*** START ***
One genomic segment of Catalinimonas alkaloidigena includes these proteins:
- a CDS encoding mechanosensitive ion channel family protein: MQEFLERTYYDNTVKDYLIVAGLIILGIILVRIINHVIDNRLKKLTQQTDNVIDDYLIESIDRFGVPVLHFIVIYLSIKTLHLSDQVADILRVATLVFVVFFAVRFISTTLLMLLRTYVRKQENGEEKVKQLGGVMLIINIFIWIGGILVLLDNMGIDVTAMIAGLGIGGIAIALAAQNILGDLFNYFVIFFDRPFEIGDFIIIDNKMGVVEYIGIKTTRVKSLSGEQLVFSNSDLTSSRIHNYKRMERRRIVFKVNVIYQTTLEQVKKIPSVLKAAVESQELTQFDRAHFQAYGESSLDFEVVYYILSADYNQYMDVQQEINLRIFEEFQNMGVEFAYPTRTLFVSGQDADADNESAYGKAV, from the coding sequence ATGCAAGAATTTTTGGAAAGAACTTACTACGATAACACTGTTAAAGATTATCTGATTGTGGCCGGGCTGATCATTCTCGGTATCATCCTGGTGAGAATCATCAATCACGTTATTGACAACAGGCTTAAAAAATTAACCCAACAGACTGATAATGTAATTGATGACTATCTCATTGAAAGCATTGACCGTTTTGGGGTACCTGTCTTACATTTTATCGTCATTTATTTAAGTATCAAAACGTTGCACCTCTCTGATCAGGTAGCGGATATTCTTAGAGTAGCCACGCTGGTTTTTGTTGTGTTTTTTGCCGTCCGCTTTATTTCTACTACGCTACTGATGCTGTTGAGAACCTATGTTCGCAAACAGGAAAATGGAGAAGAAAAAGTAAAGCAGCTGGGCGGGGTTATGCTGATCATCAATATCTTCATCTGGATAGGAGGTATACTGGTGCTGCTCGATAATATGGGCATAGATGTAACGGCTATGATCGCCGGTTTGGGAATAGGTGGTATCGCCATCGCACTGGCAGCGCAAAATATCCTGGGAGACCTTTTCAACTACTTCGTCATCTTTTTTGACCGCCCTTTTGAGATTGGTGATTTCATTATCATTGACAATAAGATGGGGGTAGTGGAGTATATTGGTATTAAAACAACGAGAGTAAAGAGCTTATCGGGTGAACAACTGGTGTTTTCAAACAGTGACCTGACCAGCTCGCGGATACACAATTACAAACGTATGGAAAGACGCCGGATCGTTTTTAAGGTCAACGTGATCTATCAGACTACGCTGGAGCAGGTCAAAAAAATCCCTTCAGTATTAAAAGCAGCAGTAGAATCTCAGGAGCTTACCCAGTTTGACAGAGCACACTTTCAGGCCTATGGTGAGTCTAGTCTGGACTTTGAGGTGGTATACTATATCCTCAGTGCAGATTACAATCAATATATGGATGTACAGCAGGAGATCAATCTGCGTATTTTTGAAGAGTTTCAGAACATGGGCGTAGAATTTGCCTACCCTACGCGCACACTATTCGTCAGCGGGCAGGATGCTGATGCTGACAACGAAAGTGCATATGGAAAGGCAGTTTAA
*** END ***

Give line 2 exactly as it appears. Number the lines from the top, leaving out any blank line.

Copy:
- a CDS encoding mechanosensitive ion channel family protein: MQEFLERTYYDNTVKDYLIVAGLIILGIILVRIINHVIDNRLKKLTQQTDNVIDDYLIESIDRFGVPVLHFIVIYLSIKTLHLSDQVADILRVATLVFVVFFAVRFISTTLLMLLRTYVRKQENGEEKVKQLGGVMLIINIFIWIGGILVLLDNMGIDVTAMIAGLGIGGIAIALAAQNILGDLFNYFVIFFDRPFEIGDFIIIDNKMGVVEYIGIKTTRVKSLSGEQLVFSNSDLTSSRIHNYKRMERRRIVFKVNVIYQTTLEQVKKIPSVLKAAVESQELTQFDRAHFQAYGESSLDFEVVYYILSADYNQYMDVQQEINLRIFEEFQNMGVEFAYPTRTLFVSGQDADADNESAYGKAV, from the coding sequence ATGCAAGAATTTTTGGAAAGAACTTACTACGATAACACTGTTAAAGATTATCTGATTGTGGCCGGGCTGATCATTCTCGGTATCATCCTGGTGAGAATCATCAATCACGTTATTGACAACAGGCTTAAAAAATTAACCCAACAGACTGATAATGTAATTGATGACTATCTCATTGAAAGCATTGACCGTTTTGGGGTACCTGTCTTACATTTTATCGTCATTTATTTAAGTATCAAAACGTTGCACCTCTCTGATCAGGTAGCGGATATTCTTAGAGTAGCCACGCTGGTTTTTGTTGTGTTTTTTGCCGTCCGCTTTATTTCTACTACGCTACTGATGCTGTTGAGAACCTATGTTCGCAAACAGGAAAATGGAGAAGAAAAAGTAAAGCAGCTGGGCGGGGTTATGCTGATCATCAATATCTTCATCTGGATAGGAGGTATACTGGTGCTGCTCGATAATATGGGCATAGATGTAACGGCTATGATCGCCGGTTTGGGAATAGGTGGTATCGCCATCGCACTGGCAGCGCAAAATATCCTGGGAGACCTTTTCAACTACTTCGTCATCTTTTTTGACCGCCCTTTTGAGATTGGTGATTTCATTATCATTGACAATAAGATGGGGGTAGTGGAGTATATTGGTATTAAAACAACGAGAGTAAAGAGCTTATCGGGTGAACAACTGGTGTTTTCAAACAGTGACCTGACCAGCTCGCGGATACACAATTACAAACGTATGGAAAGACGCCGGATCGTTTTTAAGGTCAACGTGATCTATCAGACTACGCTGGAGCAGGTCAAAAAAATCCCTTCAGTATTAAAAGCAGCAGTAGAATCTCAGGAGCTTACCCAGTTTGACAGAGCACACTTTCAGGCCTATGGTGAGTCTAGTCTGGACTTTGAGGTGGTATACTATATCCTCAGTGCAGATTACAATCAATATATGGATGTACAGCAGGAGATCAATCTGCGTATTTTTGAAGAGTTTCAGAACATGGGCGTAGAATTTGCCTACCCTACGCGCACACTATTCGTCAGCGGGCAGGATGCTGATGCTGACAACGAAAGTGCATATGGAAAGGCAGTTTAA